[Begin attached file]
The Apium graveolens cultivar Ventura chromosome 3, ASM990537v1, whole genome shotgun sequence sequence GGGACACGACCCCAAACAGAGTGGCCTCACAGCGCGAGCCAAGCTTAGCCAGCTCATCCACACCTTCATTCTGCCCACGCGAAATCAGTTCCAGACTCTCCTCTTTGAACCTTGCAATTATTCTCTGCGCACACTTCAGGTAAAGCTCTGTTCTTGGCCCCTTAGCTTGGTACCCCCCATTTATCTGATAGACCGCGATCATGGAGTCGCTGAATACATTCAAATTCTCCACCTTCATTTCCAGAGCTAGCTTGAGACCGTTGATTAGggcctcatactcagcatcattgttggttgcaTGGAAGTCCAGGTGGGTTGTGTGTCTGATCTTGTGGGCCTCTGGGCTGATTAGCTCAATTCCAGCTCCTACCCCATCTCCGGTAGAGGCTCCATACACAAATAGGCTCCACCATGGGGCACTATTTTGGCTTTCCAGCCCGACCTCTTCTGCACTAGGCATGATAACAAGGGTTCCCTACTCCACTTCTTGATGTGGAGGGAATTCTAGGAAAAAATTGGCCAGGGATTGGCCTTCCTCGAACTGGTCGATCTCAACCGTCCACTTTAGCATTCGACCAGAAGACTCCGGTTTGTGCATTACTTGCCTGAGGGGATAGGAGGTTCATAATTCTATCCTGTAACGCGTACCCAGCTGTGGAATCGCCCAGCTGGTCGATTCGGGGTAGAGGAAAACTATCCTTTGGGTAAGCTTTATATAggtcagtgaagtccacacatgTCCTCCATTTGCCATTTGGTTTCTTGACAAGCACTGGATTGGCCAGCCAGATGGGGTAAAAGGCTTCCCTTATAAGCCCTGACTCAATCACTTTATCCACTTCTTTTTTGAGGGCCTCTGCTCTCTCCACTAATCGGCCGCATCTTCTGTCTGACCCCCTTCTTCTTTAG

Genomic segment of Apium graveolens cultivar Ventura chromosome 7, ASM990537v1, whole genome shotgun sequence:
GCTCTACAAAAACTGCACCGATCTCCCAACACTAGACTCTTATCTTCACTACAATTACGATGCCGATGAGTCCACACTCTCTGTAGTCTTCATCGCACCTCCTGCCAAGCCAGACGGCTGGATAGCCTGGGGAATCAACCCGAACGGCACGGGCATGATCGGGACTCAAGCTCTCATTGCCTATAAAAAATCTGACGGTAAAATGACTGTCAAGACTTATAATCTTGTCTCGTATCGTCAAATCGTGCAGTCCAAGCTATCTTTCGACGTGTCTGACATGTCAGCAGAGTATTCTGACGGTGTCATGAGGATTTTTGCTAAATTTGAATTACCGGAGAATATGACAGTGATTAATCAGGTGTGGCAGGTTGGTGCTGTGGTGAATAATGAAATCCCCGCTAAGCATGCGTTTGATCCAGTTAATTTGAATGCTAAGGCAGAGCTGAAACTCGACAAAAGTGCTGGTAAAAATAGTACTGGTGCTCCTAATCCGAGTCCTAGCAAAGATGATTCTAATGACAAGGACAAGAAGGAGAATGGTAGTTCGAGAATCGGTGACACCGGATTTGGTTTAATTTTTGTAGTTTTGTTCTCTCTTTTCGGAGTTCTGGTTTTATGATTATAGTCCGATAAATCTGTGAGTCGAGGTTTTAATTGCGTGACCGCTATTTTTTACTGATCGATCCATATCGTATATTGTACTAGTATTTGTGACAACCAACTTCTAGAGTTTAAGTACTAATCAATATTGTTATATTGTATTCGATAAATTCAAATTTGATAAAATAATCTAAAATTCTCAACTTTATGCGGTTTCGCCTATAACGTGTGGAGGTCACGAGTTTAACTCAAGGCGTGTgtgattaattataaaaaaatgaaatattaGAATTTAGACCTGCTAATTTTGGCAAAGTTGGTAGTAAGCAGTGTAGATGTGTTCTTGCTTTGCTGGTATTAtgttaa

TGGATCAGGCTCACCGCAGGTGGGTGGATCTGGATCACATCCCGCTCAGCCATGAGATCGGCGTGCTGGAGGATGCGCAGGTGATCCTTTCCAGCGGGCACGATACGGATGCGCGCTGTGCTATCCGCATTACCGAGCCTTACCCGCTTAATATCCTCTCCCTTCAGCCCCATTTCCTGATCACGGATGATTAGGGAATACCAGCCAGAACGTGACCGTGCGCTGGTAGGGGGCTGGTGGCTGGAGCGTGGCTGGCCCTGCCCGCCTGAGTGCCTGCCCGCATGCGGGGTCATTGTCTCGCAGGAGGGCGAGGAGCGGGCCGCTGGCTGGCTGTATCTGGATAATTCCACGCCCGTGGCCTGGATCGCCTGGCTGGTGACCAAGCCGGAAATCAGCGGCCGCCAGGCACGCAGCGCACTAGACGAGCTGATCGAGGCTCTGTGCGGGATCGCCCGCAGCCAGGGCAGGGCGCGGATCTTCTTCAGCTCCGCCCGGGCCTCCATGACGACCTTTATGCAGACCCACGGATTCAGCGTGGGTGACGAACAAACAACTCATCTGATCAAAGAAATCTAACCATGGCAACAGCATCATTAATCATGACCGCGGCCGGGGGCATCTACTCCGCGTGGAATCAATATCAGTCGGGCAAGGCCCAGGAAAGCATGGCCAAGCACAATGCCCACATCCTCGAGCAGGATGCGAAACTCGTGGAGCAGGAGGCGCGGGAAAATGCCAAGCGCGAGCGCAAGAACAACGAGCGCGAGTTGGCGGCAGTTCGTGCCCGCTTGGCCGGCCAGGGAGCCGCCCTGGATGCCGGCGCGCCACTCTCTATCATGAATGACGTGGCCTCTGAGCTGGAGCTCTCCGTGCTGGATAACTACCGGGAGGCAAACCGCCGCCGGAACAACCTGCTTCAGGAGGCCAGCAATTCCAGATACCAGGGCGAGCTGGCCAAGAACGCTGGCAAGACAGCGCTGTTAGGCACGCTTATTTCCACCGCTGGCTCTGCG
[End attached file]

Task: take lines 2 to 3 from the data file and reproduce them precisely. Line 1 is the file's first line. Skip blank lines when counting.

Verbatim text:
Genomic segment of Apium graveolens cultivar Ventura chromosome 7, ASM990537v1, whole genome shotgun sequence:
GCTCTACAAAAACTGCACCGATCTCCCAACACTAGACTCTTATCTTCACTACAATTACGATGCCGATGAGTCCACACTCTCTGTAGTCTTCATCGCACCTCCTGCCAAGCCAGACGGCTGGATAGCCTGGGGAATCAACCCGAACGGCACGGGCATGATCGGGACTCAAGCTCTCATTGCCTATAAAAAATCTGACGGTAAAATGACTGTCAAGACTTATAATCTTGTCTCGTATCGTCAAATCGTGCAGTCCAAGCTATCTTTCGACGTGTCTGACATGTCAGCAGAGTATTCTGACGGTGTCATGAGGATTTTTGCTAAATTTGAATTACCGGAGAATATGACAGTGATTAATCAGGTGTGGCAGGTTGGTGCTGTGGTGAATAATGAAATCCCCGCTAAGCATGCGTTTGATCCAGTTAATTTGAATGCTAAGGCAGAGCTGAAACTCGACAAAAGTGCTGGTAAAAATAGTACTGGTGCTCCTAATCCGAGTCCTAGCAAAGATGATTCTAATGACAAGGACAAGAAGGAGAATGGTAGTTCGAGAATCGGTGACACCGGATTTGGTTTAATTTTTGTAGTTTTGTTCTCTCTTTTCGGAGTTCTGGTTTTATGATTATAGTCCGATAAATCTGTGAGTCGAGGTTTTAATTGCGTGACCGCTATTTTTTACTGATCGATCCATATCGTATATTGTACTAGTATTTGTGACAACCAACTTCTAGAGTTTAAGTACTAATCAATATTGTTATATTGTATTCGATAAATTCAAATTTGATAAAATAATCTAAAATTCTCAACTTTATGCGGTTTCGCCTATAACGTGTGGAGGTCACGAGTTTAACTCAAGGCGTGTgtgattaattataaaaaaatgaaatattaGAATTTAGACCTGCTAATTTTGGCAAAGTTGGTAGTAAGCAGTGTAGATGTGTTCTTGCTTTGCTGGTATTAtgttaa